On January 26, 2007, New Life sent an email to Beitler purporting to attach "a copy of [the surrogate mother's] policy and the exclusion for surrogacy." Beitler's General Counsel, James M. Gartland, replied to this email on January 29, 2007. Referring to the question whether the surrogate mother's Healthnet policy excluded surrogacy, he stated: "The attachment that you sent me is not sufficient to satisfy what we need on the Coordination of Benefits issue. [You] forwarded to me a three page excerpt of what is represented to be [the surrogate mother's] Healthnet policy. No declarations page(s) of the policy were enclosed. A full and complete copy of the policy with the declarations page(s), identifying the policy number, insured, policy period and terms and conditions of the policy is necessary for me to be able to meaningfully review the policy and its terms and conditions." Gartland repeated Beitler's earlier demand for "copies of the written denials [of surrogacy coverage] from Healthnet to that effect."
Beitler did not make any payments under its policy for the surrogate mother's pregnancy. It took the position that neither the surrogate mother, the intended parents nor New Life ever provided it with evidence that the SIR had been satisfied and that the surrogate mother's Healthnet policy excluded surrogate pregnancy.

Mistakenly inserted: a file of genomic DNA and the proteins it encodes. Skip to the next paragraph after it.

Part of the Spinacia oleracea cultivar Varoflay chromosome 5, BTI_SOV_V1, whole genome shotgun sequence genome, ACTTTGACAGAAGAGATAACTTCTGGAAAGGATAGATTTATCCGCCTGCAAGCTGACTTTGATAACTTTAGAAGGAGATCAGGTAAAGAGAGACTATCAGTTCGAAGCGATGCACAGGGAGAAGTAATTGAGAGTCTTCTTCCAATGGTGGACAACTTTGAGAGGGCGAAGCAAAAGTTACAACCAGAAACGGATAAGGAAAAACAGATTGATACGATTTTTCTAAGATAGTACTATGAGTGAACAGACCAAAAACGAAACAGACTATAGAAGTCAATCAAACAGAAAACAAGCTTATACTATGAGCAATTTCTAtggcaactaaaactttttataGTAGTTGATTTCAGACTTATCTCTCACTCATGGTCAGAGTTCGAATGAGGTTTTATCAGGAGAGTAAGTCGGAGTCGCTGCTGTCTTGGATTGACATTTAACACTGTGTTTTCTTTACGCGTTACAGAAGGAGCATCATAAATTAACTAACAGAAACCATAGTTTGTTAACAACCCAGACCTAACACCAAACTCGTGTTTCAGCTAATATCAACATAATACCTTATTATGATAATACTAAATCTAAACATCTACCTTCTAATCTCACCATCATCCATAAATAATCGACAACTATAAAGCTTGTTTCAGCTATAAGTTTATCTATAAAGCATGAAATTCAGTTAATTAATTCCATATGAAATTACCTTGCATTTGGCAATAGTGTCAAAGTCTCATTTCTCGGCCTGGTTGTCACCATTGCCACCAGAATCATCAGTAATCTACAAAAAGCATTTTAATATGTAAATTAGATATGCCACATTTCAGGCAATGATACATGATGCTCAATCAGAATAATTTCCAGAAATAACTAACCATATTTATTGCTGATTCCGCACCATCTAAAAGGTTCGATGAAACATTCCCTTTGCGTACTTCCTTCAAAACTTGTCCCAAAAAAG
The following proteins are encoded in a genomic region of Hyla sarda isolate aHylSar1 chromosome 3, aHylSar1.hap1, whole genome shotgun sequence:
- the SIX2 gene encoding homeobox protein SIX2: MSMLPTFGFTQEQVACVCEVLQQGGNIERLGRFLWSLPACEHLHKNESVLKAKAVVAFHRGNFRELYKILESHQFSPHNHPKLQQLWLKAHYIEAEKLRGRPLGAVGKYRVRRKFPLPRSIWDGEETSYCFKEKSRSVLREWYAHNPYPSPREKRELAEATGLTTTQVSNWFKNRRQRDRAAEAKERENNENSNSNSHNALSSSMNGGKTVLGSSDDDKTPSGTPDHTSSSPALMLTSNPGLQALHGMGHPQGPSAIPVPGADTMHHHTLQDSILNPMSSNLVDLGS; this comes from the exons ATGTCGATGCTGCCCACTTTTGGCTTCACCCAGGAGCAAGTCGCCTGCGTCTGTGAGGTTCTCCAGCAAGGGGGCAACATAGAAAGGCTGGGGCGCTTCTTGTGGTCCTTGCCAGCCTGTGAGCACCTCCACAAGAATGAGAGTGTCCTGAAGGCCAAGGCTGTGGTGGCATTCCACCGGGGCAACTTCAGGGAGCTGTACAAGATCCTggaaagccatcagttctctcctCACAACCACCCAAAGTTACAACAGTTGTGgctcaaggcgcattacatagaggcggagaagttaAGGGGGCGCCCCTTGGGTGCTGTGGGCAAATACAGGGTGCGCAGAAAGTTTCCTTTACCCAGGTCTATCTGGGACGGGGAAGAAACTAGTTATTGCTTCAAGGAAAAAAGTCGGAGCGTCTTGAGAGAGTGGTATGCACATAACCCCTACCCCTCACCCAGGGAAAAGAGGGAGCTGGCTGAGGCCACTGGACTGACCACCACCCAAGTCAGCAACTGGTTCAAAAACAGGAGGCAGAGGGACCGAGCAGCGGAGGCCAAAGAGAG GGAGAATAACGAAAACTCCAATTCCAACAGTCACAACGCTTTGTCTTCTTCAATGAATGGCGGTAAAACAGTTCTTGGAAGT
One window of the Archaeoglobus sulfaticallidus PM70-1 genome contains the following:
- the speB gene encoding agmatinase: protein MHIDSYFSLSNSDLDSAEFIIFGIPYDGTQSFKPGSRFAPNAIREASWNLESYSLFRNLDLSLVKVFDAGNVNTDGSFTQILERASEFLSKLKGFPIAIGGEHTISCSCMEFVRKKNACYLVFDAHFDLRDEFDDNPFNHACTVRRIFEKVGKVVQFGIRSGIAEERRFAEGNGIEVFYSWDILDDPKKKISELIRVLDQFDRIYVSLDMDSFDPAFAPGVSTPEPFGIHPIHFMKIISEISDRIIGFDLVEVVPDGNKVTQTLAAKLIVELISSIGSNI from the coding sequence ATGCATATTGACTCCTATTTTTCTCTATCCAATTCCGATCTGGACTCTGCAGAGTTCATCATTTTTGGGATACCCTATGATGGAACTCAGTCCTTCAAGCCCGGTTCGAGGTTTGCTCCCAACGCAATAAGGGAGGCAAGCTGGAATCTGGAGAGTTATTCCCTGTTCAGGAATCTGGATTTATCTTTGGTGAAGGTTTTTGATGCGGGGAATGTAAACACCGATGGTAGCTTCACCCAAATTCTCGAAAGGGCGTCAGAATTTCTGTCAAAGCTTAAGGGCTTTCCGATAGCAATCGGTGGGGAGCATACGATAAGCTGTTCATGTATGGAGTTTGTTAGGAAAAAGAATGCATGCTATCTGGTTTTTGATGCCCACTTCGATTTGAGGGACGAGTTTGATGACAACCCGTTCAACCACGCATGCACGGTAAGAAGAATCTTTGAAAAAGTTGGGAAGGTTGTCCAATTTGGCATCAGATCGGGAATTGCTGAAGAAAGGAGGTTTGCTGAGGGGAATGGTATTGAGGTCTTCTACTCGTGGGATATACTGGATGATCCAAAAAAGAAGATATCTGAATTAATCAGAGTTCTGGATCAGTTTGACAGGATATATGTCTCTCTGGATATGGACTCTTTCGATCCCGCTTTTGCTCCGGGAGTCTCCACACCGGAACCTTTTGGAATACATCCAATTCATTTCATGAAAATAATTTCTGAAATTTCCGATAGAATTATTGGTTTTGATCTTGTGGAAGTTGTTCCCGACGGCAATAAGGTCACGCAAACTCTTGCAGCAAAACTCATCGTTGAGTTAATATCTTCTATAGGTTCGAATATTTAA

In late January 2007, after receiving threats of lawsuits and damning publicity from the surrogate mother and the intended parents, New Life paid the surrogate mother's medical bills. It then brought this action against Beitler for indemnity, breach of contract and various torts.
Following a one-day bench trial the court found that New Life failed to meet its burden of proof as to each cause of action in its complaint. The court rendered judgment for Beitler but concluded that there was no prevailing party for purposes of awarding costs because "[b]oth sides have 'dirty hands' in their relationship with each other[.]" New Life appeals from the judgment on the merits; Beitler appeals from the judgment insofar as it fails to award it costs from New Life.
I. NEW LIFE'S APPEAL
The trial court found New Life failed to meet its burden of proof that Beitler wrongfully failed to pay the surrogate mother's medical expenses because New Life failed to prove that it supplied Beitler with "the two critical pieces of information" that Beitler reasonably required in order to pay benefits: "the policy or a declaration from Healthnet, and correct information about the satisfaction of the [SIR]."
When a court sitting as the trier of fact concludes that the party with the burden of proof failed to carry that burden, our standard of review is "whether the evidence compels a finding in favor of the appellant as a matter of law. [Citations.]" (Shaw v. County of Santa Cruz (2008) 170 Cal.App.4th 229, 279.) Specifically, the questions are whether the appellant's evidence was "uncontradicted and unimpeached" and whether it was "of such character and weight as to leave no room for a judicial determination that it was insufficient to support a finding" in the appellant's favor. (Roesch v. De Mota (1944) 24 Cal.2d 563, 571.) In this case the answer to both questions is no.